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A visit to America’s Hometown would not be complete without admiring and exploring the architectural treasures of the area. The story of the development of this historical area can be told through the structures built long ago, but still standing proudly today. As you follow this trail, you will encounter early structures built during the 1780s and many more from the 1800s and early 1900s.
The Fayetteville area, with its proximity to the Cape Fear River, was an early trading and commercial center. The early commercial buildings were part of Liberty Row and served as a place for craftsmen’s shops. In the 1780s and 1790s, more commercial buildings including Cool Spring Tavern and The State House were constructed. The State House existed at the location of today’s Market House and was constructed in 1789, in time to house North Carolina’s ratification of the U.S. Constitution and subsequent notable events. Expansion west in the city occurred in the late 18th century as the Historic Haymount area was developed. Haymount, overlooking the town center, is one of the oldest intact residential areas. Major national architectural styles are all represented here, such as Federal, Greek Revival, Victorian, Colonial Revival, and bungalows. Disaster struck when the Great Fire of 1831 leveled much of what the early town had created, destroying over 600 structures, including churches, commercial buildings, homes, and the State House. Immediately following the fire, reconstruction began to replace much of what was lost, and the Market House replaced the State House. Around 1890 to 1900, a stately Victorian neighborhood sprang up along Person Street; one of its remaining structures is the Sedberry Holmes house. In the 1920s, numerous commercial structures were built downtown, including the Prince Charles Hotel. As the population grew, another type of commercial development occurred during the 1970s, with the addition of large shopping centers. Fayetteville’s commercial development then sprawled out of the downtown core. In 1999, Fayetteville’s Historic Downtown District was designated in the National Register of Historic Places, which became a major milestone in the downtown revitalization effort. As you visit these and other locations on the trail, try to imagine the period in which they were built and travel back in time to live before modern economic development.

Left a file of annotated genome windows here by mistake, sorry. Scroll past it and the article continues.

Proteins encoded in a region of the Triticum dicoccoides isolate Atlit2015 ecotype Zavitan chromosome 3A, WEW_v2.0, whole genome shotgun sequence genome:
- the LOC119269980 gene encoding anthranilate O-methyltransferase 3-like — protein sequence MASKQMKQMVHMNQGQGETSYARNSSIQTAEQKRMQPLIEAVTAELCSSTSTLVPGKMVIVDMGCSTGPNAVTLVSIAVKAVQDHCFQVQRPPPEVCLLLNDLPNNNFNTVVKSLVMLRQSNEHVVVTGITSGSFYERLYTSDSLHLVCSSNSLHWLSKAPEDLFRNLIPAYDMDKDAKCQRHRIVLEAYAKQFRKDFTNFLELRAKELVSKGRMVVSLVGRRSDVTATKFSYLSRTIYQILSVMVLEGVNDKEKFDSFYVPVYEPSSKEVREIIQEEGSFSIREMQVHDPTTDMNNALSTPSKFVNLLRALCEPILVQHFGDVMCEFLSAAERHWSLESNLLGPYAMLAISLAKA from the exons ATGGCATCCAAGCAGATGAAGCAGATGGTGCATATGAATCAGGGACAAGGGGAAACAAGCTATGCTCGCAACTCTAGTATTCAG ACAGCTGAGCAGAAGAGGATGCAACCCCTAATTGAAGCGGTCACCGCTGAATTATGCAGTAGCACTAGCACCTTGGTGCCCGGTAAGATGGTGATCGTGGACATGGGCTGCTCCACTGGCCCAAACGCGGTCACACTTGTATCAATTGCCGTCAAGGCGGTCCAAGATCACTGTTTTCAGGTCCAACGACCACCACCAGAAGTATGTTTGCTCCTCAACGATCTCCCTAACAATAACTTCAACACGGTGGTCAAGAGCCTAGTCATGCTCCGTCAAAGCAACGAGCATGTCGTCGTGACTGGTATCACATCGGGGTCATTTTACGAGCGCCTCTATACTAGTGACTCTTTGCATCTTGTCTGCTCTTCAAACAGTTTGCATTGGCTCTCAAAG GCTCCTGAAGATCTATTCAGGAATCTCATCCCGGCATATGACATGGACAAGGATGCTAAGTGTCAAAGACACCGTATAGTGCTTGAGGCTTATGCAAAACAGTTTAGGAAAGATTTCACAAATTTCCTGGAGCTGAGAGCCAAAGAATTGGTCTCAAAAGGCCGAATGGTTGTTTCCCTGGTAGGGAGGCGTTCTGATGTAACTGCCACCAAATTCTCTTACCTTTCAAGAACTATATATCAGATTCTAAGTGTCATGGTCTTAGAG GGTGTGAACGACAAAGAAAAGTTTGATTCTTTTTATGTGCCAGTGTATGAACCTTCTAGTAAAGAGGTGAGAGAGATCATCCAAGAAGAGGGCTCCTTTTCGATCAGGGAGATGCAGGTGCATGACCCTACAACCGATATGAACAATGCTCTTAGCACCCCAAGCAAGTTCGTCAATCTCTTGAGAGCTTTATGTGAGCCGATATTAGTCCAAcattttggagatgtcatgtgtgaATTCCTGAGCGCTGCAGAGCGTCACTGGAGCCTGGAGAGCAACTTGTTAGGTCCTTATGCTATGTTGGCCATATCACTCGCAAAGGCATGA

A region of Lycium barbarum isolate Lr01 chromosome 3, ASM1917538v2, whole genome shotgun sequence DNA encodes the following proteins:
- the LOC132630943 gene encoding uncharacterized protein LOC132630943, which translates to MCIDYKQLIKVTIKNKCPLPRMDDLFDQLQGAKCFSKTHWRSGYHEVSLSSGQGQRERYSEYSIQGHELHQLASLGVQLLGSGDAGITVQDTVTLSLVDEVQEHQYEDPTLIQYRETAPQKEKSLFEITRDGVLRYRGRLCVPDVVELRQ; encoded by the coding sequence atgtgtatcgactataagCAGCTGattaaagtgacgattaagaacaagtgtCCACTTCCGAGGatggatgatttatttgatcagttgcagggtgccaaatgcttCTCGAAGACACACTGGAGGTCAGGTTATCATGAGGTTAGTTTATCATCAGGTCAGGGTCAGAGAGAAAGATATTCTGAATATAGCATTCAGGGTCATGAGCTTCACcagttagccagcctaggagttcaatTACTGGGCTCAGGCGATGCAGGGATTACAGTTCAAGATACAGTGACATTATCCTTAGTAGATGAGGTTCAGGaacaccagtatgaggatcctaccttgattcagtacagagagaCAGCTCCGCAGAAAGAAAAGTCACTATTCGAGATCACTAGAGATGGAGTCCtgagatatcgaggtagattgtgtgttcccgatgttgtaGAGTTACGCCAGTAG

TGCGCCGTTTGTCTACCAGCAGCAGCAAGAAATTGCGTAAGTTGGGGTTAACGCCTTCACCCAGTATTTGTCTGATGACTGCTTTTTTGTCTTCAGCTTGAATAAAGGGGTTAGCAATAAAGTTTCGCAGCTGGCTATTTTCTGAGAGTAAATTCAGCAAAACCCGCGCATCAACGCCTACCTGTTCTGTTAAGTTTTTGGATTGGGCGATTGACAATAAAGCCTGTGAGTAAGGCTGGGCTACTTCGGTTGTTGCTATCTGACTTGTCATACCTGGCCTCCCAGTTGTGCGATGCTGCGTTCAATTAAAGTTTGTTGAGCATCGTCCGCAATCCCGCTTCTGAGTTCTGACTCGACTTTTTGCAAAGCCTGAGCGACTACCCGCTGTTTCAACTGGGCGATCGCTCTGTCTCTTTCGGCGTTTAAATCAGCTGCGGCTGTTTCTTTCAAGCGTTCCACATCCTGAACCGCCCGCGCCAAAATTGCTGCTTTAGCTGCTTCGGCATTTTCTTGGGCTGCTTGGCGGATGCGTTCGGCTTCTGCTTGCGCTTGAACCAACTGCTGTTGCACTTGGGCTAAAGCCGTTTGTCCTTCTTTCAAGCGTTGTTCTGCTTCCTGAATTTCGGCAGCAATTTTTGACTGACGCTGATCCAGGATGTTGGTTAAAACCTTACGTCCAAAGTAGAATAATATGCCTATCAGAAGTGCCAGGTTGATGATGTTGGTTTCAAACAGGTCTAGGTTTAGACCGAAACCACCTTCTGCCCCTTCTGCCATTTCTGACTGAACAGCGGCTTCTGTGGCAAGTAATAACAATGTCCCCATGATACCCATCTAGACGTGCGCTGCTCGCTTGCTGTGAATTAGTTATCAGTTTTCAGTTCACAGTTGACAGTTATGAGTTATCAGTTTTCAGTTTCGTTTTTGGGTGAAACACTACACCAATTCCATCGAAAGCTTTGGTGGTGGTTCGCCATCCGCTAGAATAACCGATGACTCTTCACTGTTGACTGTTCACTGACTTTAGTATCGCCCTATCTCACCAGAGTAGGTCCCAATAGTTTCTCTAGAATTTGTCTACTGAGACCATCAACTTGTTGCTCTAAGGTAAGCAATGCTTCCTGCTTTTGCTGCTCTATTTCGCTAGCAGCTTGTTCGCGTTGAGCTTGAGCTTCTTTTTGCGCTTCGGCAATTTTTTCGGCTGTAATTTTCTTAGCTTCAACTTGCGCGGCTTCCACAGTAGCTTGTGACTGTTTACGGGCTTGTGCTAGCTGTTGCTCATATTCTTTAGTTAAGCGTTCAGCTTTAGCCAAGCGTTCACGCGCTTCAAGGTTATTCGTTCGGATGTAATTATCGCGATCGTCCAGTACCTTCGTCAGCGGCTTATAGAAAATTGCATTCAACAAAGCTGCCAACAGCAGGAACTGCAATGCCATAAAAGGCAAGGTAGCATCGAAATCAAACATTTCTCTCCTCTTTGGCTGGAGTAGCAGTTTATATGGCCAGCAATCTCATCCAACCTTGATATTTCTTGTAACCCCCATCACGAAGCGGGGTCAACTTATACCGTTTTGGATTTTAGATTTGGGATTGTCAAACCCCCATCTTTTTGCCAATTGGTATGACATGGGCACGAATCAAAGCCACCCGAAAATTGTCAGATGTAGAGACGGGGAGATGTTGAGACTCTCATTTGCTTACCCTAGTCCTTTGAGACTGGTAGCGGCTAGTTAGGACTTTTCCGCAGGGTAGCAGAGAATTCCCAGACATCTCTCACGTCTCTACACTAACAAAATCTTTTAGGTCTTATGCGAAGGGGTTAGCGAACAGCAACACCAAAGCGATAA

By the early 1800s, Scots appeared to be the largest, most cohesive population residing in the Upper Cape Fear region. As a part of that influence, they were early officeholders at all levels. Today, the area has diversified in ethnic population, but the descendants of the early Scottish settlers are still active and proud of their heritage. An example of this cultural celebration is an organization called the Cape Fear Valley Scottish Clans, which hosts an annual Robert Burns’ Supper.